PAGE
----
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NYC Time Traveler

The Porpoise of Life

(—what is? as an earnest Eastern European grad school classmate once asked our philosophy professor.)

The river is wilder today, but there are no porpoises, no aquatic life of any kind to be seen from where I lean, at water’s edge. There are, however, the usual seagulls, the customary lone cormorant perched on his favorite sawed-off piece of ancient piling; there are a half-dozen ducks and a crew of Canada geese sharing the rickety remains of an abandoned rail depot in the distance. Closer to shore, pigeons patrol temporary patches of dank sand left by the day’s lowest tide. The rocks verging the water are alive (I happen to know, from years of close, quiet observation) with unsuspected rats. I have even watched one large, greasy-gray specimen swimming upstream adjacent to the shoreline. Crickets are trilling in the carefully cultivated, now-luxuriantly-overgrown wild grasses. Naturally, there are dogs of every variety being walked in every direction.

And there is a cat, the only representative of its kind still living in this recent extension of Riverside Park; it is a regally blue-gray creature that has survived several winters now. Though I scarcely ever see it, when I finally did again this past summer, I also discovered for the first time the cramped, camouflaged space under one of the new piers where it feeds, which is to say, where someone leaves it water (always) and food (sometimes.) I’m not as faithful as that (and I fear, too, that the secret patron may have some sort of proprietary interest in this particular feline); still, I bring leftovers for it when I have them and when I remember.

But I bring myself here, I come down to the river, as often as I can, whenever the weather even vaguely favors long walks and longer stops by the water. I don’t think about it much, if at all. It’s simply where I want to be, almost any early morning or midday or late afternoon; not coincidentally, it is where I experience the most intense sense of, I am so glad to be alive another day—I actually heard that in my head this morning, catching sight of the sun-glazed waves. The Hudson landscape, hardly edenic, yet decidedly unurban, is where I am most aware that I do love this life, no matter what.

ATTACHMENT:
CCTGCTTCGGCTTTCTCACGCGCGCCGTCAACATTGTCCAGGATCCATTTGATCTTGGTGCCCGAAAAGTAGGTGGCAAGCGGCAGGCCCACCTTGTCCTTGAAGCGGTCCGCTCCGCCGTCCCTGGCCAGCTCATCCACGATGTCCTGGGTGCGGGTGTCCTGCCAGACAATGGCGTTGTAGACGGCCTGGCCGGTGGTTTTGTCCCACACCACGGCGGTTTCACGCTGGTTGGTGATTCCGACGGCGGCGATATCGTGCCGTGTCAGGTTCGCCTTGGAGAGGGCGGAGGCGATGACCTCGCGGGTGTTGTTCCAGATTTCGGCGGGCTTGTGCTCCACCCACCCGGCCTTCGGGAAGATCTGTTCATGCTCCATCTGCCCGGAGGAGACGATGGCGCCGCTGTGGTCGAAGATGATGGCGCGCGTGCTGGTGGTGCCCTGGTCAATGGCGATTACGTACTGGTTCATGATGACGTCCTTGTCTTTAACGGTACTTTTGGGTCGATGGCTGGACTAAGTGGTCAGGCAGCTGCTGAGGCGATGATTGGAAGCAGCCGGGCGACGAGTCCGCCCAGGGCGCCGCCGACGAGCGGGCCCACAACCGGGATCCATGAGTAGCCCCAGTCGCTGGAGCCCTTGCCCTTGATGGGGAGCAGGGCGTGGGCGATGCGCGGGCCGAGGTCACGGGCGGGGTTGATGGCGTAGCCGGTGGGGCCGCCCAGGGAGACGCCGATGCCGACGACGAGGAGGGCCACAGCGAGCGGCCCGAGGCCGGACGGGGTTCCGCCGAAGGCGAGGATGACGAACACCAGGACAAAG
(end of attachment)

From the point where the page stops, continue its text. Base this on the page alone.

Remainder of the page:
I come down to the river to be, to breath, more than to ponder, or to produce story ideas, solutions to dilemmas, plans for the future, whatever it is I’m supposed to be working on. Still, it is true that my mind, as well as my heart, feels its own fullness here, recaptures some of its playfulness, and even, at odd moments, persuades me it’s still got it, the powers I sometimes begin to despair of. Wandering my deliberately random, looping path, pausing in accustomed and unaccustomed places: the quotidian little river pilgrimage is perhaps the closest I come to anything like prayer, or a seeking after that mystical porpoise. As always, it remains elusive. Possibly it will appear, make itself known to me here, one fine day. Meanwhile, this is real and good and true enough: this will do, for me. This will do.


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